They have a combined 42-4 record.
The #3 UW-Oshkosh men and 11th-ranked UW-O women’s basketball teams have both become “titans” in Division III college basketball.
“Brad Fischer and Kelly McNiff, they do a phenomenal job with the women’s program,” said UW-Oshkosh interim head men’s basketball coach Matt Lewis. “They really kind of teed it up for us 6 years ago. They started winning right away that first year, and have been rolling since.”
“Coach Juckem previously, now Coach Lewis… they started the same year I did so we have been bouncing ideas off of each other,” said UW-Oshkosh women’s basketball head coach Brad Fischer. “We were learning what Oshkosh was about together. We’re learning what NCAA Tournaments are about. We’re doing it all together, and I don’t think that’s a relationship every men and women’s program has at a college.”
Coming off an NCAA D-III national runner-up finish a season ago, Lewis went from assistant to interim head coach for the departing Pat Juckem. Oshkosh clinched the WIAC Championship outright for the first time in 41-years Saturday, and fittingly it came on Senior Night.
“It definitely starts with our senior leadership,” Lewis said. “Ben Boots, Brett Wittchow, and Alex Van Dyke, those guys do a great job. And then we have some guys a year younger than them, and they hold us to a high standard.”
The Titans 21-consecutive wins is the longest active streak in Division 3, and the 4th longest in conference history. UW-O is also averaging a WIAC-leading 85 points per game.
“A lot of people see the points we put up, but not many people talk about our defense,” says senior guard Ben Boots. “That’s what fuels us. That’s what we focus most on in practice. We have a lot of versatility offensively and defensively.”
Speaking of defense, the lady Titans rank 4th in all of NCAA men and women’s basketball allowing just 48.3 points per game.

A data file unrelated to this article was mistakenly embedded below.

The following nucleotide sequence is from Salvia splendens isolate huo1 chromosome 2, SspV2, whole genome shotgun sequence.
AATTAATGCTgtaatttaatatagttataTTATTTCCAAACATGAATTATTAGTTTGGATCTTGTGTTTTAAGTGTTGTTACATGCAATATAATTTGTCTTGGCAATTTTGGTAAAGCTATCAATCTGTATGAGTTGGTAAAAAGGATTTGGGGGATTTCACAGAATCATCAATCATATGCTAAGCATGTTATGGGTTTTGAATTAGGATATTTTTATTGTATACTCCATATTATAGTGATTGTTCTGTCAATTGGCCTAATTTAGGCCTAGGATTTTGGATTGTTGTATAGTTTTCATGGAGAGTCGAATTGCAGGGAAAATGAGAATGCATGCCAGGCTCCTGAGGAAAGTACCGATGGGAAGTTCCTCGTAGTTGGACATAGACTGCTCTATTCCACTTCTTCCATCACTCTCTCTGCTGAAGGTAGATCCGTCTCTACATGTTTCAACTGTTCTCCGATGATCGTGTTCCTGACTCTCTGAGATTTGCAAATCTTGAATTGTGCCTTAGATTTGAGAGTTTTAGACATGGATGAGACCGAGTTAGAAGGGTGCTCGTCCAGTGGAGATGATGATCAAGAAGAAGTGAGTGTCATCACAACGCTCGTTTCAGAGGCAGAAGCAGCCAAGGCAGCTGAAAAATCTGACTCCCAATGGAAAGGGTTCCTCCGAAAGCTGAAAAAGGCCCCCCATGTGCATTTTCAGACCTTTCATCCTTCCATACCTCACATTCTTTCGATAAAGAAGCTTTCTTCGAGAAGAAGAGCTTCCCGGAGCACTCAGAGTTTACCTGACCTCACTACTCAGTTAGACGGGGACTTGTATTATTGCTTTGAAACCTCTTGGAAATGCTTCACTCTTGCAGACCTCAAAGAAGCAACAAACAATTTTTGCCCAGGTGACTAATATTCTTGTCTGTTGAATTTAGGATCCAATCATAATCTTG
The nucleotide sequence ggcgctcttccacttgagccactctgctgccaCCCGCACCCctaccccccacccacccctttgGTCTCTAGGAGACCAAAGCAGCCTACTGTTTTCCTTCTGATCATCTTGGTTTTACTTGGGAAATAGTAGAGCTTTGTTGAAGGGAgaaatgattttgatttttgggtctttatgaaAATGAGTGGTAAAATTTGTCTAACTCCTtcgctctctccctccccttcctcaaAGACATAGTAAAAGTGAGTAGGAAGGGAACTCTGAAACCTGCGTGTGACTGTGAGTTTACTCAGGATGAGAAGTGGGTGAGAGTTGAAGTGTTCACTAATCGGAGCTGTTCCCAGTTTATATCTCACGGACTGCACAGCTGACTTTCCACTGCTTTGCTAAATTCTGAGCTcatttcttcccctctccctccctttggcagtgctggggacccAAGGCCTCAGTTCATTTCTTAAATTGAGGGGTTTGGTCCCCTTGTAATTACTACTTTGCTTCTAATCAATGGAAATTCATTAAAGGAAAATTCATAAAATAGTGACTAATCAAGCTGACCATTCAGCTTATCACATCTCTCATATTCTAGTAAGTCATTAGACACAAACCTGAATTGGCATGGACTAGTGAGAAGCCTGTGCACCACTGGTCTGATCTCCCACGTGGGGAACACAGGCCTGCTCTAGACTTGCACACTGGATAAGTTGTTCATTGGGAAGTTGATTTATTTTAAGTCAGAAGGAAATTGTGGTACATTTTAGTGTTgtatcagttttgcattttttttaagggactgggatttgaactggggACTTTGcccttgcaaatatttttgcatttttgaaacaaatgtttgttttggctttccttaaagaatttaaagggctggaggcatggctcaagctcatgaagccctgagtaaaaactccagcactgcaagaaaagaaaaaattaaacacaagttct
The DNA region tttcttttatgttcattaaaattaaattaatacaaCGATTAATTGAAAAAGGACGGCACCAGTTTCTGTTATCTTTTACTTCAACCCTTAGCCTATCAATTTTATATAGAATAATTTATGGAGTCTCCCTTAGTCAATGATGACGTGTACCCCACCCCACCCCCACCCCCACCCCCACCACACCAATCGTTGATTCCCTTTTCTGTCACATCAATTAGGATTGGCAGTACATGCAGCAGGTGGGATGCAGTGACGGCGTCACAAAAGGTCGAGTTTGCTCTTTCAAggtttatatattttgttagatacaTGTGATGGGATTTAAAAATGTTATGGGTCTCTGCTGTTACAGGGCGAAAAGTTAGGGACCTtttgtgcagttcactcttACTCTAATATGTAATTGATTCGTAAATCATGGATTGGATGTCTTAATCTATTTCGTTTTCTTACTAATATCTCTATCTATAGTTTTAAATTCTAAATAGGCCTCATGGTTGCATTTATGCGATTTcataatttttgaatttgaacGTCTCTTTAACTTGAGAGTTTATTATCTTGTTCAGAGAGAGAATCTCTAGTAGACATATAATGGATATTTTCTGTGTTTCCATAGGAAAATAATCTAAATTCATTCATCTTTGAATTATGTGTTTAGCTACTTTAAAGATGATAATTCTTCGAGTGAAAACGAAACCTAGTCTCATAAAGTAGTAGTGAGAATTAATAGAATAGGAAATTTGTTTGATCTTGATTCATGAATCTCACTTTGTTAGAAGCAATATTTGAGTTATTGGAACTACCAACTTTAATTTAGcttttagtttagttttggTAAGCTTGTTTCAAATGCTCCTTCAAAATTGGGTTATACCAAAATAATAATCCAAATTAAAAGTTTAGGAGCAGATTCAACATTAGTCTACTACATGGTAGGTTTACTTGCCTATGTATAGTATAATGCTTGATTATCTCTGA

“We were under the radar for the first time in awhile I think,” said Fischer. “We were picked for 3rd (in the preseason WIAC poll), and we weren’t ranked. I don’t know that we took it personally, but I do think we had enough in us to have a really good season.
“We don’t have an All-American like we’ve had with Taylor Schmidt or Eliza Campbell. We’ve always had that girl we were going to rely on for that big shot, and this team and this team has not had that because everyone has done it at different times. We have had 10 different leading scorers. At the college level, that’s just not how it works. At any level, that’s not how it works.”
But it’s worked for UW-Oshkosh, and following a victory Saturday, the Titans stayed all alone in 1st in the WIAC and became the first program i n conference history to have at least seven straight 20-win seasons on two separate occasions.
“It was fun getting to watch my older sister (Eliza) play here, and knowing coming into this program how good of a team it was and how important the culture was,” said junior guard Olivia Campbell. “You’re not only playing for your teammates this year, but you’re playing for everyone that played before you.”
This past week was proof these programs aren’t only focused on winning. Wednesday was UWO’s annual “Pink Game” in recognition of breast cancer awareness. The event was more meaningful than ever after senior Chloe Pustina lost her mother to the disease in November.
“I always wanted to be with her and around her more, but I knew my mom wanted me here doing my school and basketball said Pustina in a video released by UW-Oshkosh Athletics this week. “So my team was like my second family. They were there to take my mind off things or talk about things, and they were super helpful.
And the UWO men held their third annual “Shooting it for Luke” fundraiser to benefit “Families of Children with Cancer.” A cause close to senior Alex Van Dyke who survived leukemia as a child
“I think events like this are extremely important,” Van Dyke said. “Everybody knows what cancer is, but not everyone has been touched by it or knows somebody who has been touched by it. Chemotherapy is extremely expensive, and research for chemo to find better cures is extremely expensive and needs to be funded.”
It’s obvious both programs are getting it done on and off the court, and there’s no doubt they have each other’s backs as well.
“A lot of people kind of counted them out this year, and they have definitely shut those people up,” said Boots. “We’re always rooting them on.”
“I remember last year getting to watch the boys play in Virginia,” said Campbell. “And I was thinking like this is so cool for them, but it’s also awesome that our program has the chance to do that too.”
“When we get off the bus or get off from a game, we go and check the (men’s) score,” said Fischer. “It just feels great when we get sweeps, and I know we both take a lot of pride in that. And being one of the top basketball programs in the country, not just a men and not just a women’s program.”